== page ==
Officials in India fear Nipah virus outbreak after 12-year-old dies

As India ramps up its own COVID-19 vaccination effort after a slow start, the country’s health officials are racing to head off a new threat: an outbreak of the deadly Nipah virus.

According to CBS News, the containment effort is taking place in the southern state of Kerala. Several infections have been traced and a 12-year-old boy has died so far. The virus is considered deadlier than COVID, and so far 20 people who are considered primary contacts to the dead child have been quarantined or hospitalized. At least two hospital workers have suspected infections, as well.

Health workers collect blood samples from a goat to test for the virus after a 12-year-old boy died of the Nipah virus in Kozhikode, Kerala state, India, Tuesday, Sept.7, 2021. The southern Indian state is quickly ramping up efforts to stop a potential outbreak of the deadly Nipah virus, even as it continues to battle the highest number of coronavirus cases in the country. (Shijith. K/)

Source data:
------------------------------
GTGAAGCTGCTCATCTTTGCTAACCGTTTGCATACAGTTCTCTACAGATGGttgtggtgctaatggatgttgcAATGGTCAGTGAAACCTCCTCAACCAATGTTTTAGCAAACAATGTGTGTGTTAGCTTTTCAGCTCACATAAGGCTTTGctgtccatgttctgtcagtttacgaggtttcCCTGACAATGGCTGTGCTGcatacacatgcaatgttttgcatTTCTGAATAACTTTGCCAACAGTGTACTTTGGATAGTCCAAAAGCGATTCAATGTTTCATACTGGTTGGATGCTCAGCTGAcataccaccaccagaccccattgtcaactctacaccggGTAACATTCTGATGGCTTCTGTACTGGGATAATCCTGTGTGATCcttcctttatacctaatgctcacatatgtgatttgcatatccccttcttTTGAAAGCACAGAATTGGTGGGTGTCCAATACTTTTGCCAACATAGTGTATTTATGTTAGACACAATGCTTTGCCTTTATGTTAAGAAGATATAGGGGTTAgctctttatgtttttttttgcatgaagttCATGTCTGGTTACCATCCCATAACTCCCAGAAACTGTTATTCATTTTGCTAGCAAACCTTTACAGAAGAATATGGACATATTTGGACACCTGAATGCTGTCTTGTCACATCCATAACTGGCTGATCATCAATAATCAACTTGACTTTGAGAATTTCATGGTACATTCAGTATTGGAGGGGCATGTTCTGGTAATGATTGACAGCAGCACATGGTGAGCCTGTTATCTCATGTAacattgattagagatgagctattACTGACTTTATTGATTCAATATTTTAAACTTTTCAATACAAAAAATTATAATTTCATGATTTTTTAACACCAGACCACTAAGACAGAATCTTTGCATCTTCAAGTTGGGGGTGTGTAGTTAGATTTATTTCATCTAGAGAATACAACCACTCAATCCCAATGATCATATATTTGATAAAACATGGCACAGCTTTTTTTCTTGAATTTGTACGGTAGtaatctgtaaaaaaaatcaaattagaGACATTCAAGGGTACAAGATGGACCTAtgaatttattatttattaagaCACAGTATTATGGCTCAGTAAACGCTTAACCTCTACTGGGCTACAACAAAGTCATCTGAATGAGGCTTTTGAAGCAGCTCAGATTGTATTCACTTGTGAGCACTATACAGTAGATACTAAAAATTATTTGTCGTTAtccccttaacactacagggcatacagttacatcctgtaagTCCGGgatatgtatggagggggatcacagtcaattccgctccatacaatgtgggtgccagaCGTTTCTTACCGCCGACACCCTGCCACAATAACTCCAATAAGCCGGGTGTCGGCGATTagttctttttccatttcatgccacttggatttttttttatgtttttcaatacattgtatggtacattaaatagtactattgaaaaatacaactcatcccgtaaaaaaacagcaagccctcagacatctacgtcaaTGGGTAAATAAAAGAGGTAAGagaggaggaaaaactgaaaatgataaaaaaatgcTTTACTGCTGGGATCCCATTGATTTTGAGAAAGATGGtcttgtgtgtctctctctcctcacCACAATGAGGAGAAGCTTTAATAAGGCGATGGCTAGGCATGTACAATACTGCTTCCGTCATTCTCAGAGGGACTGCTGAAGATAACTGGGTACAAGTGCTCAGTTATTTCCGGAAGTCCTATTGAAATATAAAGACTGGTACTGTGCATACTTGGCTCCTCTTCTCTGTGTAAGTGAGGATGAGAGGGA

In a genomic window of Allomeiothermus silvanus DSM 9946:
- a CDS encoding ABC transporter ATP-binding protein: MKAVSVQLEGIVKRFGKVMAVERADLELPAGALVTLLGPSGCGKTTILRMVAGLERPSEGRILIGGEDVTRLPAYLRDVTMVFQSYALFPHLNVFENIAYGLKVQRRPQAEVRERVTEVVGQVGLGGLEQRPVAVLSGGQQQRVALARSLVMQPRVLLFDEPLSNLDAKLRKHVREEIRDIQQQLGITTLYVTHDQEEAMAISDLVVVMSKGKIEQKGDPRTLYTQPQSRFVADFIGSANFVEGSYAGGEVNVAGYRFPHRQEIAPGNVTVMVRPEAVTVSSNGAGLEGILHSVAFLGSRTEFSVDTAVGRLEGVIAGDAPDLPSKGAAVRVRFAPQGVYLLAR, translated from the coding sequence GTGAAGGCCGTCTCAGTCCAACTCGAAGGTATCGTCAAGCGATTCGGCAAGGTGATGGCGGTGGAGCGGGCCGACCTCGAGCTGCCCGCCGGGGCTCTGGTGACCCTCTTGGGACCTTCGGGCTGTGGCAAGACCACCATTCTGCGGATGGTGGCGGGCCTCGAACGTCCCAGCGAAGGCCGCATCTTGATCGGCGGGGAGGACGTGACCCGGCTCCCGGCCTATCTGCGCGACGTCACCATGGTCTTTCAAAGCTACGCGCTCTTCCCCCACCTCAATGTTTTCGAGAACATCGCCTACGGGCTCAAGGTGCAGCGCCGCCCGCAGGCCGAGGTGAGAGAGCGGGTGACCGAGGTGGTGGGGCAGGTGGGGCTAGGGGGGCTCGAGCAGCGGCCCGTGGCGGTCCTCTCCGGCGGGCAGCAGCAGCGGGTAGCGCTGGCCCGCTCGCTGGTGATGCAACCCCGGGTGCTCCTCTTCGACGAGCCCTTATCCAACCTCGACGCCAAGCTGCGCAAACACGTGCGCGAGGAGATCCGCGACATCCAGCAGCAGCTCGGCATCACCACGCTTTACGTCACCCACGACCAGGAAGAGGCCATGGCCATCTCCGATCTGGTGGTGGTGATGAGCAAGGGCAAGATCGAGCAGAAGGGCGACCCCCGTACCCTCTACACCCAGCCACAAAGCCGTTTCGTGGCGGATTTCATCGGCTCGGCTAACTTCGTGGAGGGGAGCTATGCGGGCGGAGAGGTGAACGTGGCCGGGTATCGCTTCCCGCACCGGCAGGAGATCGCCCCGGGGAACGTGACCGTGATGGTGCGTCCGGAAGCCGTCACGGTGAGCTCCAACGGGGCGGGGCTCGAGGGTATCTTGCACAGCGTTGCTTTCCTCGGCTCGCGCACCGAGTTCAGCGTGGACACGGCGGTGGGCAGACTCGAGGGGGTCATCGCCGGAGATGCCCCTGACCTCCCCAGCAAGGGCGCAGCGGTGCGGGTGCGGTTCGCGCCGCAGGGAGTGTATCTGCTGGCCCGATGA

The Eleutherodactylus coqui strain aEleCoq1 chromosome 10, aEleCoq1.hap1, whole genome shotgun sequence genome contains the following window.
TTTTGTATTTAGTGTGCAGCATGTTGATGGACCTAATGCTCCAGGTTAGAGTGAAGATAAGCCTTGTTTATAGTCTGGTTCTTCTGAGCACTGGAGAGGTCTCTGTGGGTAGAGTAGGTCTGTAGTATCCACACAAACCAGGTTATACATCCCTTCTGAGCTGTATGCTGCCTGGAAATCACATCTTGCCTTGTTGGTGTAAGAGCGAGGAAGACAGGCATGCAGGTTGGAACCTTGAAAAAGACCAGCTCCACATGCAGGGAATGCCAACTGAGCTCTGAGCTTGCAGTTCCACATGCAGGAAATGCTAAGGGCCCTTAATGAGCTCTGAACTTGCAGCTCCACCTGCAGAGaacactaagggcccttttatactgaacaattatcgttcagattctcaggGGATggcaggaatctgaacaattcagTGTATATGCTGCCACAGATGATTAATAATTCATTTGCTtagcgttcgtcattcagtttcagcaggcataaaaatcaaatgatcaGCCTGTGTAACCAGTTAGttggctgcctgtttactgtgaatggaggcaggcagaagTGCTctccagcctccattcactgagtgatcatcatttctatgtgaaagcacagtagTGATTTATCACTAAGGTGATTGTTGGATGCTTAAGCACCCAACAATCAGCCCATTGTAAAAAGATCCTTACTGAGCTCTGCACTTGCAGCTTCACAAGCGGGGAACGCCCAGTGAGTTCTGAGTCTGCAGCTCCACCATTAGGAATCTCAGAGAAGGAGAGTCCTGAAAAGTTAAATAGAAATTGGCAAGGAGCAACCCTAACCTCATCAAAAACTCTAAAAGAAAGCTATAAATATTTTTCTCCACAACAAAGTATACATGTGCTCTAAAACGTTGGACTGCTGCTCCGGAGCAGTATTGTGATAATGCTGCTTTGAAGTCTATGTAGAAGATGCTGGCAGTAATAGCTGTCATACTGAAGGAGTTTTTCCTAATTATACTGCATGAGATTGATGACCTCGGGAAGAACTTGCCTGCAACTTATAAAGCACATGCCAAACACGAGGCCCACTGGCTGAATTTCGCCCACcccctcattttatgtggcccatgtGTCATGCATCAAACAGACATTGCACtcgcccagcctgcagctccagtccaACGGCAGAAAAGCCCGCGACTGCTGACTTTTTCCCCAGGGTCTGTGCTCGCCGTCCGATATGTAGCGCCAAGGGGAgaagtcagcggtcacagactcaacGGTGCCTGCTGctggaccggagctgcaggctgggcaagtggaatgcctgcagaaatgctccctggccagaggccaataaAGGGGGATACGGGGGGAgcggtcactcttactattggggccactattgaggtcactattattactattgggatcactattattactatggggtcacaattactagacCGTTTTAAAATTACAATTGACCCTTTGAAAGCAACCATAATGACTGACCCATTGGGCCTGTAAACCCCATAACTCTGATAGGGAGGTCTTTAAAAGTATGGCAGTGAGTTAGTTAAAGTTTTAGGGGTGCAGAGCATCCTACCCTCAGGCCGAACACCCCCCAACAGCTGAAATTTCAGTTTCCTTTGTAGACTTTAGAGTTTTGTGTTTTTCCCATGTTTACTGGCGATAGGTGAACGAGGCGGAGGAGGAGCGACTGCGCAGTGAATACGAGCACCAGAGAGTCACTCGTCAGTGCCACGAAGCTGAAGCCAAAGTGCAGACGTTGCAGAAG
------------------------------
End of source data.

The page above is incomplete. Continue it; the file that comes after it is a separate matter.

The boy died Sunday after a week in the hospital. After being admitted with a high fever, his condition worsened to include inflammation of his brain. Blood samples confirmed the Nipah infection.

Nipah is most frequently passed from animals to humans through direct contact, often after specific types of fruit bats pass the virus to livestock or pets. The last outbreak in India, which was also in Kerala, killed 17 members of an 18-person family. Their infections were traced to dead fruit bats found in the family’s drinking water well.

Symptoms often start mild but grow to include high fever and respiratory issues before devolving further to include brain swelling which can lead to coma and death. The virus is rarer but can be as much as 75% fatal, according to the World Health Organization.

The virus was first discovered in 1999 and has killed more than 260 people, all in South and Southeast Asia.

The WHO warns that fruit suspected as having come in contact with urine or saliva from infected bats can be safely consumed after being thoroughly washed and peeled. The organization advises fruit with visible bite marks in it to be discarded.

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